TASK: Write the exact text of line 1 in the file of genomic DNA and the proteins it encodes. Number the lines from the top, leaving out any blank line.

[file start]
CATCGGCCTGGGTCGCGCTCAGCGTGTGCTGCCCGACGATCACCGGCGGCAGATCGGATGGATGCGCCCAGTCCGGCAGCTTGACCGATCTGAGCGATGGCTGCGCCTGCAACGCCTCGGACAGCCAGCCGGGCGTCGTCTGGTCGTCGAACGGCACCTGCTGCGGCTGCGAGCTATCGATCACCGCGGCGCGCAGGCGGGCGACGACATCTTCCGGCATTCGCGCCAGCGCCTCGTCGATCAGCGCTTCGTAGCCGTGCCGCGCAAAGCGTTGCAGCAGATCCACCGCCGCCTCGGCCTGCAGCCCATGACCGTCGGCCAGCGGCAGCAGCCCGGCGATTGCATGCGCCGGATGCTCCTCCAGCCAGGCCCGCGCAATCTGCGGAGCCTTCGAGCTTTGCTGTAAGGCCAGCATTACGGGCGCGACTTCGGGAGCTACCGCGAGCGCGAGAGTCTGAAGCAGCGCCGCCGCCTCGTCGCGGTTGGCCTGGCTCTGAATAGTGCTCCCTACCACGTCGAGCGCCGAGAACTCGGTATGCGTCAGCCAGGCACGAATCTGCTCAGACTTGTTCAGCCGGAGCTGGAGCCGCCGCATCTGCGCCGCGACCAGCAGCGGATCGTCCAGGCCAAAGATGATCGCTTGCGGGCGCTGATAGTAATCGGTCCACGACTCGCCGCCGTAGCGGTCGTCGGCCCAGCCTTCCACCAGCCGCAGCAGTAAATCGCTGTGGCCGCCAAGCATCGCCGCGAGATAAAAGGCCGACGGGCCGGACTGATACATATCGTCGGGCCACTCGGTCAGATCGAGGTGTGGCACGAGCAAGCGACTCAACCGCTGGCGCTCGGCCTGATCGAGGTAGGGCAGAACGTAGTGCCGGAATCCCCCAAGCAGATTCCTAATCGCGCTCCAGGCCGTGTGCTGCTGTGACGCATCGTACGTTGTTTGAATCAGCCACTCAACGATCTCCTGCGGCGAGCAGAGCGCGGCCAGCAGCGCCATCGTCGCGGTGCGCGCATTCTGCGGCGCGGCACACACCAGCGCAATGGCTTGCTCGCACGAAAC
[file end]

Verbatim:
CATCGGCCTGGGTCGCGCTCAGCGTGTGCTGCCCGACGATCACCGGCGGCAGATCGGATGGATGCGCCCAGTCCGGCAGCTTGACCGATCTGAGCGATGGCTGCGCCTGCAACGCCTCGGACAGCCAGCCGGGCGTCGTCTGGTCGTCGAACGGCACCTGCTGCGGCTGCGAGCTATCGATCACCGCGGCGCGCAGGCGGGCGACGACATCTTCCGGCATTCGCGCCAGCGCCTCGTCGATCAGCGCTTCGTAGCCGTGCCGCGCAAAGCGTTGCAGCAGATCCACCGCCGCCTCGGCCTGCAGCCCATGACCGTCGGCCAGCGGCAGCAGCCCGGCGATTGCATGCGCCGGATGCTCCTCCAGCCAGGCCCGCGCAATCTGCGGAGCCTTCGAGCTTTGCTGTAAGGCCAGCATTACGGGCGCGACTTCGGGAGCTACCGCGAGCGCGAGAGTCTGAAGCAGCGCCGCCGCCTCGTCGCGGTTGGCCTGGCTCTGAATAGTGCTCCCTACCACGTCGAGCGCCGAGAACTCGGTATGCGTCAGCCAGGCACGAATCTGCTCAGACTTGTTCAGCCGGAGCTGGAGCCGCCGCATCTGCGCCGCGACCAGCAGCGGATCGTCCAGGCCAAAGATGATCGCTTGCGGGCGCTGATAGTAATCGGTCCACGACTCGCCGCCGTAGCGGTCGTCGGCCCAGCCTTCCACCAGCCGCAGCAGTAAATCGCTGTGGCCGCCAAGCATCGCCGCGAGATAAAAGGCCGACGGGCCGGACTGATACATATCGTCGGGCCACTCGGTCAGATCGAGGTGTGGCACGAGCAAGCGACTCAACCGCTGGCGCTCGGCCTGATCGAGGTAGGGCAGAACGTAGTGCCGGAATCCCCCAAGCAGATTCCTAATCGCGCTCCAGGCCGTGTGCTGCTGTGACGCATCGTACGTTGTTTGAATCAGCCACTCAACGATCTCCTGCGGCGAGCAGAGCGCGGCCAGCAGCGCCATCGTCGCGGTGCGCGCATTCTGCGGCGCGGCACACACCAGCGCAATGGCTTGCTCGCACGAAAC